Brucellaphage had an extremely slow rate of adsorption on a culture of intermediate colonial morphology. A phage mutant which was more strongly lytic for cultures of intermediate colonial morphology was selected from the original phage. The adsorption rate of this phage was more rapid and the latent period shorter. A serological difference between phages could not be demonstrated.
In a study relating platelet stickiness, plasma fibrinogen and fibrinolysis to fasting plasma lipids in patients with atherosclerosis of the lower limbs, a significant correlation has been observed between platelet stickiness and plasma phospholipid levels. The possible mechanisms are discussed. No other correlation is observed. Fasting levels of plasma fibrinogen were raised, while levels of plasminogen, and the degree of platelet stickiness in many cases were normal.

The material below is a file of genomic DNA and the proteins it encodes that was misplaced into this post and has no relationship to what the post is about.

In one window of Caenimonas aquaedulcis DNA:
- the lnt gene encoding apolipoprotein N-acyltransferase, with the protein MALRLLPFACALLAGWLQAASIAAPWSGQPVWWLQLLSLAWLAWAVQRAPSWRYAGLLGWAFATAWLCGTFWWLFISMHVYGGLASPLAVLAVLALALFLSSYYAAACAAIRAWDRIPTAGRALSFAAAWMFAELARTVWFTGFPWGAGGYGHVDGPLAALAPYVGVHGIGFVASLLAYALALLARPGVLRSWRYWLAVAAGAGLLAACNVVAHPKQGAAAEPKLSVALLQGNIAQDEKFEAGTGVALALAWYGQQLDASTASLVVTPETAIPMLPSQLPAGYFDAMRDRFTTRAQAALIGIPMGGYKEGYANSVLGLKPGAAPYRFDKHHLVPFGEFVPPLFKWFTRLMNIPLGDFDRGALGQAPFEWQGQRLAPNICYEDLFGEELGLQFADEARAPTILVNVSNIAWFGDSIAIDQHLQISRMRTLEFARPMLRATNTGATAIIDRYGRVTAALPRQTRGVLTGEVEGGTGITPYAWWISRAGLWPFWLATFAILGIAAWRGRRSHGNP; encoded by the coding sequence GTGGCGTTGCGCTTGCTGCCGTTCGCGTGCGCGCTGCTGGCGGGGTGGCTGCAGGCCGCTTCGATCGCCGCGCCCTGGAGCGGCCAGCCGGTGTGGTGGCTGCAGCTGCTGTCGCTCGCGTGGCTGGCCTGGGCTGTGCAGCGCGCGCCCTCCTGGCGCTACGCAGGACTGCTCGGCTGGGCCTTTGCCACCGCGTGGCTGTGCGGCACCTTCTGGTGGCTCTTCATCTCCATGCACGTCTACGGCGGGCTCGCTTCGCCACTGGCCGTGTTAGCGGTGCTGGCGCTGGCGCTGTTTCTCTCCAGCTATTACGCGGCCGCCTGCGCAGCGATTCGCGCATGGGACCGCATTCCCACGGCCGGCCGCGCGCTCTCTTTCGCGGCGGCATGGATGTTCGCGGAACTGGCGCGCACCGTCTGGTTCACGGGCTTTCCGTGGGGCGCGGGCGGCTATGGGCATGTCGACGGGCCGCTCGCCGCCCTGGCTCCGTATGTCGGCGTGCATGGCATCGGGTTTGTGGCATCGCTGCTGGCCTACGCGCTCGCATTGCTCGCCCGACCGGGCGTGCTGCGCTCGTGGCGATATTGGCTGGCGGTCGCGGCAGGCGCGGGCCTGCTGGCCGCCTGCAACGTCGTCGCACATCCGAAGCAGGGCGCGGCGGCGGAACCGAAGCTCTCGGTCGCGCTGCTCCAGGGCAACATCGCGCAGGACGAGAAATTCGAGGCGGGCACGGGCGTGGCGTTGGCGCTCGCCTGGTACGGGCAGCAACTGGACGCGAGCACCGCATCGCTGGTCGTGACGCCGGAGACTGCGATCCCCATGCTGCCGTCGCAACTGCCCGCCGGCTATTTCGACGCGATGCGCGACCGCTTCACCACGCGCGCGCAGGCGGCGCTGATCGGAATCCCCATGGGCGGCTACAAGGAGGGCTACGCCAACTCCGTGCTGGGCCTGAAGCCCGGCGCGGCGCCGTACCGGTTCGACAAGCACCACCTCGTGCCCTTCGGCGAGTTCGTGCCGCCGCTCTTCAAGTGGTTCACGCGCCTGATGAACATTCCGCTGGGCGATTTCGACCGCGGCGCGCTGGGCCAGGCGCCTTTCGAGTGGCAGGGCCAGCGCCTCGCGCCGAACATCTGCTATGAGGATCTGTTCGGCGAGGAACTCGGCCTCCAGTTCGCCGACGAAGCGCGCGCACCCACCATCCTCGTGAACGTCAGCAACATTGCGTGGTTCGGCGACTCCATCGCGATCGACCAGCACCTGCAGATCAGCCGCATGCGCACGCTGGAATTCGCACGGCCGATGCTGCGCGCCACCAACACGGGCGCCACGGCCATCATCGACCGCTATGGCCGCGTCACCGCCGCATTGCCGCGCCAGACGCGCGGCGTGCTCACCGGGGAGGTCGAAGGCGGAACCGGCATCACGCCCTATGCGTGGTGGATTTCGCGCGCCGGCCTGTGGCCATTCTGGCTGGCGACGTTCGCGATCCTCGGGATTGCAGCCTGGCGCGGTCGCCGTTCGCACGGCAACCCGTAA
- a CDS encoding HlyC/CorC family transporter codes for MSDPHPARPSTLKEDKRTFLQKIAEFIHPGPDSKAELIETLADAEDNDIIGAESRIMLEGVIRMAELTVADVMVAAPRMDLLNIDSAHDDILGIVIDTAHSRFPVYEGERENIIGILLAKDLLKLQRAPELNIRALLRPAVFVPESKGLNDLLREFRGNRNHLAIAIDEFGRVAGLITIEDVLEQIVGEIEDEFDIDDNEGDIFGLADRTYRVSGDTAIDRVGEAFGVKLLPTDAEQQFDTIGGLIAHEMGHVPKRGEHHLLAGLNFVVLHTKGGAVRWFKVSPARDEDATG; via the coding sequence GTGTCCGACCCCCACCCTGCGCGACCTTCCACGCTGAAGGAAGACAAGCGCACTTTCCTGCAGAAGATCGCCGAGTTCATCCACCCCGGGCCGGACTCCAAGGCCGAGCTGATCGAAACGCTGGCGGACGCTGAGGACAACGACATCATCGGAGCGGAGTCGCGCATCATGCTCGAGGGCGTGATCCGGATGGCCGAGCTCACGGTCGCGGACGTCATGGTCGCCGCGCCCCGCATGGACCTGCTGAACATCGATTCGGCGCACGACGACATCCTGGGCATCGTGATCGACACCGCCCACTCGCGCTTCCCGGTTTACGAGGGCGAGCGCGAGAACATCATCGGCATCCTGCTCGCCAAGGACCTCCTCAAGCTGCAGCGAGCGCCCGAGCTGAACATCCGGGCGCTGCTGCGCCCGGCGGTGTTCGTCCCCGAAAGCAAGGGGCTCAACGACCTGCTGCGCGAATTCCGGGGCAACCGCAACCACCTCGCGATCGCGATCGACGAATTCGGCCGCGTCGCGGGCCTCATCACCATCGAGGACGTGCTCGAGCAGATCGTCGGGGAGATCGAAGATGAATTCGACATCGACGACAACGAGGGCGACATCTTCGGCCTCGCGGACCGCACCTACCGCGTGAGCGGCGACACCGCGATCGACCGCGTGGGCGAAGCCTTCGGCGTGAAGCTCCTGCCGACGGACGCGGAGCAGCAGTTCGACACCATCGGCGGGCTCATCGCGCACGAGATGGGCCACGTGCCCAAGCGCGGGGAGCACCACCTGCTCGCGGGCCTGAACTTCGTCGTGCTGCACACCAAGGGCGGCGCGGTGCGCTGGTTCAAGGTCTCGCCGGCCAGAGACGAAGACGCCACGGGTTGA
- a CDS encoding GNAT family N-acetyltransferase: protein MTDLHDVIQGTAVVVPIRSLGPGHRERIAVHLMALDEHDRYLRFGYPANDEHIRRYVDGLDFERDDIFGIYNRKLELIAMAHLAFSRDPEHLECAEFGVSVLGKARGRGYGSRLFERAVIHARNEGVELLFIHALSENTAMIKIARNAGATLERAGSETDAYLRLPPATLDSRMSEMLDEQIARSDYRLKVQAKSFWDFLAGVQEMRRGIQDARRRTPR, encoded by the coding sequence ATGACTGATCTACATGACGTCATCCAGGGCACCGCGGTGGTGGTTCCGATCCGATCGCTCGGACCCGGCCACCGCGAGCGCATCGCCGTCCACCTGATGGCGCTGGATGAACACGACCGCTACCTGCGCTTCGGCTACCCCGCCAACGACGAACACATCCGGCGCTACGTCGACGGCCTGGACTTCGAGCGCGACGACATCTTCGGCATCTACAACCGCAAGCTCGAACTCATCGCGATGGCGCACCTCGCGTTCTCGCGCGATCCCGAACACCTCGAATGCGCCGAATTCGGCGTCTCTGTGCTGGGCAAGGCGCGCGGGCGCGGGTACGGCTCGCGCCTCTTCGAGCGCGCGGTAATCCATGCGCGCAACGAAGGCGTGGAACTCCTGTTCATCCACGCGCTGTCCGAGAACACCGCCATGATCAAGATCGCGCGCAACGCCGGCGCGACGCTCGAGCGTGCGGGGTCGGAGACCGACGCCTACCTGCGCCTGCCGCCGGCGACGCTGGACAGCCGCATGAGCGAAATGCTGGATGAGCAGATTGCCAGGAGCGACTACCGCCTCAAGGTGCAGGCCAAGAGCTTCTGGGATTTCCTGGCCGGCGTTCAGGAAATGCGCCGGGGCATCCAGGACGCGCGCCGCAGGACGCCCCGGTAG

The contractile ring is a highly dynamic structure, but how this dynamism is accomplished remains unclear. Here, we report the identification and analysis of a novel Drosophila gene, sticky (sti), essential for cytokinesis in all fly proliferating tissues. sti encodes the Drosophila orthologue of the mammalian Citron kinase. RNA interference–mediated silencing of sti in cultured cells causes them to become multinucleate. Components of the contractile ring and central spindle are recruited normally in such STICKY-depleted cells that nevertheless display asymmetric furrowing and aberrant blebbing. Together with an unusual distribution of F-actin and Anillin, these phenotypes are consistent with defective organization of the contractile ring. sti shows opposite genetic interactions with Rho and Rac genes suggesting that these GTPases antagonistically regulate STICKY functions. Similar genetic evidence indicates that RacGAP50C inhibits Rac during cytokinesis. We discuss that antagonism between Rho and Rac pathways may control contractile ring dynamics during cytokinesis.